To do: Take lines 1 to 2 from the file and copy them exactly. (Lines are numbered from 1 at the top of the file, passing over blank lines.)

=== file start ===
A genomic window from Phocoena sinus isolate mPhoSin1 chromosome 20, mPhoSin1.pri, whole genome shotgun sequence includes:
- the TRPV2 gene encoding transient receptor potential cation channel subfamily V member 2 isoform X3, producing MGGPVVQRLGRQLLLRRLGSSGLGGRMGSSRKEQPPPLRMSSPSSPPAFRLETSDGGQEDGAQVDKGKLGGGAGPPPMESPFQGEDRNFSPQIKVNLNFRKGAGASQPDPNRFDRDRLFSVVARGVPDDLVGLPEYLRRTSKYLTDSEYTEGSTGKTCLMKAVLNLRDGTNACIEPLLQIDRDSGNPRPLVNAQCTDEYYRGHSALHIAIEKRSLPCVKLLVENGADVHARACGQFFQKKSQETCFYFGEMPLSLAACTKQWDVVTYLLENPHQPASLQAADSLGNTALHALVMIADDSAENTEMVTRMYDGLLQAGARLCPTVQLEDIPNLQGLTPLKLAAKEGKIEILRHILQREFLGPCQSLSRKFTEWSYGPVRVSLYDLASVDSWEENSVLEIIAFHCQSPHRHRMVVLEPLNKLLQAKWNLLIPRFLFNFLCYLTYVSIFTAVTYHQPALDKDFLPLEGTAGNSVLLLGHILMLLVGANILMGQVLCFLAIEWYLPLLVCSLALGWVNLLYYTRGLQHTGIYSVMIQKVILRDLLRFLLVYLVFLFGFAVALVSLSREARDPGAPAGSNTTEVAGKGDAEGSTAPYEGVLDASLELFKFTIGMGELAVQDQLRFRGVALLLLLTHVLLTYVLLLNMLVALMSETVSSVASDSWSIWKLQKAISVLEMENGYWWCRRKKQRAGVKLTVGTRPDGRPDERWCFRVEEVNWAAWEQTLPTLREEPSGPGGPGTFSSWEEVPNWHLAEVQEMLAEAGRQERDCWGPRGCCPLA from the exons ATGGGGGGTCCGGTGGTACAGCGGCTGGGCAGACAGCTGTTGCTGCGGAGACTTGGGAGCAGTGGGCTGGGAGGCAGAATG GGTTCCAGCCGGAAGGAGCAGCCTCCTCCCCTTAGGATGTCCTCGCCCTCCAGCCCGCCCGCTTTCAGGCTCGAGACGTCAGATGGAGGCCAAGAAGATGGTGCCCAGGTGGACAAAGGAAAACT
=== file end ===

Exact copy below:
A genomic window from Phocoena sinus isolate mPhoSin1 chromosome 20, mPhoSin1.pri, whole genome shotgun sequence includes:
- the TRPV2 gene encoding transient receptor potential cation channel subfamily V member 2 isoform X3, producing MGGPVVQRLGRQLLLRRLGSSGLGGRMGSSRKEQPPPLRMSSPSSPPAFRLETSDGGQEDGAQVDKGKLGGGAGPPPMESPFQGEDRNFSPQIKVNLNFRKGAGASQPDPNRFDRDRLFSVVARGVPDDLVGLPEYLRRTSKYLTDSEYTEGSTGKTCLMKAVLNLRDGTNACIEPLLQIDRDSGNPRPLVNAQCTDEYYRGHSALHIAIEKRSLPCVKLLVENGADVHARACGQFFQKKSQETCFYFGEMPLSLAACTKQWDVVTYLLENPHQPASLQAADSLGNTALHALVMIADDSAENTEMVTRMYDGLLQAGARLCPTVQLEDIPNLQGLTPLKLAAKEGKIEILRHILQREFLGPCQSLSRKFTEWSYGPVRVSLYDLASVDSWEENSVLEIIAFHCQSPHRHRMVVLEPLNKLLQAKWNLLIPRFLFNFLCYLTYVSIFTAVTYHQPALDKDFLPLEGTAGNSVLLLGHILMLLVGANILMGQVLCFLAIEWYLPLLVCSLALGWVNLLYYTRGLQHTGIYSVMIQKVILRDLLRFLLVYLVFLFGFAVALVSLSREARDPGAPAGSNTTEVAGKGDAEGSTAPYEGVLDASLELFKFTIGMGELAVQDQLRFRGVALLLLLTHVLLTYVLLLNMLVALMSETVSSVASDSWSIWKLQKAISVLEMENGYWWCRRKKQRAGVKLTVGTRPDGRPDERWCFRVEEVNWAAWEQTLPTLREEPSGPGGPGTFSSWEEVPNWHLAEVQEMLAEAGRQERDCWGPRGCCPLA from the exons ATGGGGGGTCCGGTGGTACAGCGGCTGGGCAGACAGCTGTTGCTGCGGAGACTTGGGAGCAGTGGGCTGGGAGGCAGAATG GGTTCCAGCCGGAAGGAGCAGCCTCCTCCCCTTAGGATGTCCTCGCCCTCCAGCCCGCCCGCTTTCAGGCTCGAGACGTCAGATGGAGGCCAAGAAGATGGTGCCCAGGTGGACAAAGGAAAACT